Martial law disrupts Moro love affair with guns
MADALUM, Lanao del Sur — The love affair with guns by residents and officials of 10 towns in the province could be nearing its end as dozens of firearms, all unlicensed, had been turned over to an Army team that would pry the weapons forcibly out of their owners’ hands if these had not been surrendered.
The impact of martial law was being felt among townsfolk and community leaders who had treated guns as family heirloom, status symbol and security shield.
Among those who gave up their guns was the family of Rakeem (not his real name) who owned at least 20 firearms, some of them high-powered.
Like many Moro families, Rakeem’s kept guns because of a rido, or clan war, with another family.
One mayor, Darogoran Mindalano, of Madamba town, gave up his Thompson submachine gun which he said had been handed down from his uncle.
“This is considered a family heirloom,” Mindalano said.
On April 9, Rakeem and Mindalano were among dozens of other individuals from this town, who turned over their firearms to the military.
“They assured us that it would be safe for us to do so,” Rakeem said.
“They said we do not need those firearms anymore and soldiers are there to protect us,” he added.
Maj. Gen. Roseller Murillo, commander of the Army’s First Infantry Division (ID), said the disarmament campaign would help bring peace to this town and nearby areas, where residents also surrendered guns.
The disarmament campaign, according to Murillo, had removed 163 firearms from the hands of individuals, who did not have licenses to own and carry firearms, from this town and the towns of Madamba, Ganassi, Lumbatan, Binidayan, Calanogas, Balindong, Pagayawan, Tugaya and Bayang.
Residents of Saguiaran turned over 32 guns, Murillo said. “This is the first step in attaining sustainable peace,” Murillo said.
“The presence and ready availability of high powered firearms in the province contributed to the likelihood, intensity and duration of armed conflict in Lanao del Sur,” Murillo added.
Saguiaran Mayor Macmod Muti said it was difficult to convince people to give up their guns. “For them, it was meant to be their protection,” Muti said.
Former Madalum mayor Sultan Usman Saranggani said for some, guns are status symbols.
Like residents of Lanao del Sur, residents of Maguindanao province were also gun lovers, according to Genuine Kamaong, mayor of Datu Piang town.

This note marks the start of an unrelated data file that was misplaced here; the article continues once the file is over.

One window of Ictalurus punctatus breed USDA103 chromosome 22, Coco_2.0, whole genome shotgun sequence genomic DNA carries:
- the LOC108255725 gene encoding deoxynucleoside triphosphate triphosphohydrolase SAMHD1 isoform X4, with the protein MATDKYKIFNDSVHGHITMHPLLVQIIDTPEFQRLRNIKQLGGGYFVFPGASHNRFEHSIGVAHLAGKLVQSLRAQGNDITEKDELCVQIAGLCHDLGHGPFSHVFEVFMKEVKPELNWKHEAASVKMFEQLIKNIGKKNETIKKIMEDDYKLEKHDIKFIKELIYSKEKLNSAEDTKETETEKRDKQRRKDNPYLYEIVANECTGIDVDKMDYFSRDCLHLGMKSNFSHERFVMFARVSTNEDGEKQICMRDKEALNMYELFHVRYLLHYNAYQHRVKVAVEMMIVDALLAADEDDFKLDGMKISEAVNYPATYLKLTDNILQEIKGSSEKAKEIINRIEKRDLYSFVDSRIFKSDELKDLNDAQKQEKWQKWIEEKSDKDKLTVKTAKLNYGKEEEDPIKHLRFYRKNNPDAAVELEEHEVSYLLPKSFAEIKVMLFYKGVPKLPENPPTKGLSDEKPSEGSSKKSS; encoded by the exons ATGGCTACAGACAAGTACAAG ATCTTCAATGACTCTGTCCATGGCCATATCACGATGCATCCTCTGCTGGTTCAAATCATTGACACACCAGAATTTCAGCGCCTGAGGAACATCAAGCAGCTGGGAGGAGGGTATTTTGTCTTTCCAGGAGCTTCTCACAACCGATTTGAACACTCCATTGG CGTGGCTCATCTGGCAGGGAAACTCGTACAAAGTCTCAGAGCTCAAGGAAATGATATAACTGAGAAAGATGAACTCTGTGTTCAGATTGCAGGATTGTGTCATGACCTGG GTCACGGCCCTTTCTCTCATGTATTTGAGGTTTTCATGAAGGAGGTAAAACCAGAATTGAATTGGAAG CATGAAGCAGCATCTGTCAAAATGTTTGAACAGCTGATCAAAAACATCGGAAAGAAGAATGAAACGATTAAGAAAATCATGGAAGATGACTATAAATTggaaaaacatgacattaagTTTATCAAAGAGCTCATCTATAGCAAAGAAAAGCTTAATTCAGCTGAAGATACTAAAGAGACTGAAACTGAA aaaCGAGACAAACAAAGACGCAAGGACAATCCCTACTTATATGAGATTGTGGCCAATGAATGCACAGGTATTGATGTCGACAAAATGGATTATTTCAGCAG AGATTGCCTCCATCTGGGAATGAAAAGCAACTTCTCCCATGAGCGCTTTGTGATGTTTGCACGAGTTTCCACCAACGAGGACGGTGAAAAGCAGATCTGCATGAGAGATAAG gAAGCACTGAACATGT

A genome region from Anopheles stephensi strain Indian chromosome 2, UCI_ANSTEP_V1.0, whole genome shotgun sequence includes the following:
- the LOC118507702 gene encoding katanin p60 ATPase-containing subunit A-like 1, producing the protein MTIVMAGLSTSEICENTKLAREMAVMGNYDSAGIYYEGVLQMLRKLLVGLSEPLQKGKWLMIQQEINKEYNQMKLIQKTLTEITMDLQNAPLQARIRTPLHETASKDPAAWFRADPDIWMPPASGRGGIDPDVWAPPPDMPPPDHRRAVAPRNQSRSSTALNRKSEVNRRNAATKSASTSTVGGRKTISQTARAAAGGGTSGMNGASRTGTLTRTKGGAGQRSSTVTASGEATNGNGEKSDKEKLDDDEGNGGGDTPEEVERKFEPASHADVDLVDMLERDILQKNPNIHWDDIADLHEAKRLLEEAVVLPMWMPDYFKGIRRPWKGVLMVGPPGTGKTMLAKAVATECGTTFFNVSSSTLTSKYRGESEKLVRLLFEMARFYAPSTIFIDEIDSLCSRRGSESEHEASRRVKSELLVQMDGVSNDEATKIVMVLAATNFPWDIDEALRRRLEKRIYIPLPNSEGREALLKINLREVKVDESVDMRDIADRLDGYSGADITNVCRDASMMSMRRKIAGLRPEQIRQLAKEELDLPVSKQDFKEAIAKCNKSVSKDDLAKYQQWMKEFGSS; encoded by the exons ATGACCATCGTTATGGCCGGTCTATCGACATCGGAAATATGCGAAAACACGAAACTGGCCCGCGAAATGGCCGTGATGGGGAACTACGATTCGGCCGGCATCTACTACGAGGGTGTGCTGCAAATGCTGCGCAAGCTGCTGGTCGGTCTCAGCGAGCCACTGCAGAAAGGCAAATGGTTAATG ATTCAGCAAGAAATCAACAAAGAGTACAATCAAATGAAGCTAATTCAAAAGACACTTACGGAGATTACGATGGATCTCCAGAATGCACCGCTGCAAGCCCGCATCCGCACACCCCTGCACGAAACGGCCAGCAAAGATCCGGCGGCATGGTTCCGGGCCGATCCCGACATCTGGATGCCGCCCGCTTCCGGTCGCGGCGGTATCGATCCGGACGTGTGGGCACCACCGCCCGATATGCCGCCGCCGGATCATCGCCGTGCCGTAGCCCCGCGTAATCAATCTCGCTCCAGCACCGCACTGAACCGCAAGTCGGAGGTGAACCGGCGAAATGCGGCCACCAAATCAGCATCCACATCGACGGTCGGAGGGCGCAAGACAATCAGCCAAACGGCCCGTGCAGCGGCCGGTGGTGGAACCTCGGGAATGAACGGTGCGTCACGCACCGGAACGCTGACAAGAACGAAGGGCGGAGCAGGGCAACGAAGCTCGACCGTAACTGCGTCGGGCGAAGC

Kamaong admitted that guns were the source of trouble in the province.
To convince his town mates, Kamaong led the surrender of guns to the military. He turned over a prized M16 assault rifle.
“I hope with the peace processes in progress peace will finally reign in my town,” said Kadil (not his real name), a civilian who surrendered his homemade grenade launcher.
“I think it was really better not to have a gun,” he said.
“Lawless individuals would target you more if they knew you have one,” he added.
From Datu Piang, the military recovered at least 16 guns surrendered by residents. These included homemade .50 caliber sniper rifles.
Maj. Gen. Arnel Dela Vega, commander of the Army’s Sixth ID, said since January the military had already collected 338 loose firearms in Maguindanao alone.
The figure was not even significant, he said, because the estimated number of unlicensed guns in the province was at least 25,000.
But Lt. Col. Gerry Besana, civil military operations chief of the Sixth ID, said government forces were determined to collect as many unlicensed guns as they could by pressuring local government officials.
Besana said mayors were told by Army commanders to heed Directive No. 1 of martial law, which required the local officials to act with dispatch on crimes.
The Army also planned to conduct an inspection of all houses in Maguindanao to check for unlicensed firearms, he said.
He added that if mayors failed to enforce the martial law directive, “they can be held liable and possibly removed from office.”
Besana said the military knew that “there were still many loose firearms out there.”
He said the military would start the house-to-house campaign in Maguindanao in July.
The deadline for surrender of unlicensed guns in Lanao del Norte was set earlier.
Col. Robert Dauz, commander of the Army’s Second Mechanized Infantry Brigade, said local officials had until the end of April to convince constituents into surrendering illegal guns.
“After the grace period, those who did not surrender their firearms will be subjected to joint focused military operations,” he warned.
Murillo said based on estimates, there were at least 18,000 unlicensed guns in Lanao del Norte. —Reports from Divina suson, Richel Umel and Edwin Fernandez
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